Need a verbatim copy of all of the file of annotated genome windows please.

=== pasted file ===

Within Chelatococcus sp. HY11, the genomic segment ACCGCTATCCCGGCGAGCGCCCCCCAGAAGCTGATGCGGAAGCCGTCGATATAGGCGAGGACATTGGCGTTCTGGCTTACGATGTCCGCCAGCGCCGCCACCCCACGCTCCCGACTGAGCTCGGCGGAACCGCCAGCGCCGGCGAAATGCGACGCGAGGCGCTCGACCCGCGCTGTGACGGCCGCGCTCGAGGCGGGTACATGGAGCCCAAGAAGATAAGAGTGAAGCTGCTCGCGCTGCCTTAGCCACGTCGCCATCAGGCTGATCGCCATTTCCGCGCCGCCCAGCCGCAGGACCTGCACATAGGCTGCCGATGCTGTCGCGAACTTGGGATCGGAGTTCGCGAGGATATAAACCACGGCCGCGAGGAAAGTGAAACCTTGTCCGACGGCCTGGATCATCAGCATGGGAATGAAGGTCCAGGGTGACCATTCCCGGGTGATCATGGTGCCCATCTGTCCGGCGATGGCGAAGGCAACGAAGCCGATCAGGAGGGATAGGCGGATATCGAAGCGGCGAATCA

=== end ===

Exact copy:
Within Chelatococcus sp. HY11, the genomic segment ACCGCTATCCCGGCGAGCGCCCCCCAGAAGCTGATGCGGAAGCCGTCGATATAGGCGAGGACATTGGCGTTCTGGCTTACGATGTCCGCCAGCGCCGCCACCCCACGCTCCCGACTGAGCTCGGCGGAACCGCCAGCGCCGGCGAAATGCGACGCGAGGCGCTCGACCCGCGCTGTGACGGCCGCGCTCGAGGCGGGTACATGGAGCCCAAGAAGATAAGAGTGAAGCTGCTCGCGCTGCCTTAGCCACGTCGCCATCAGGCTGATCGCCATTTCCGCGCCGCCCAGCCGCAGGACCTGCACATAGGCTGCCGATGCTGTCGCGAACTTGGGATCGGAGTTCGCGAGGATATAAACCACGGCCGCGAGGAAAGTGAAACCTTGTCCGACGGCCTGGATCATCAGCATGGGAATGAAGGTCCAGGGTGACCATTCCCGGGTGATCATGGTGCCCATCTGTCCGGCGATGGCGAAGGCAACGAAGCCGATCAGGAGGGATAGGCGGATATCGAAGCGGCGAATCA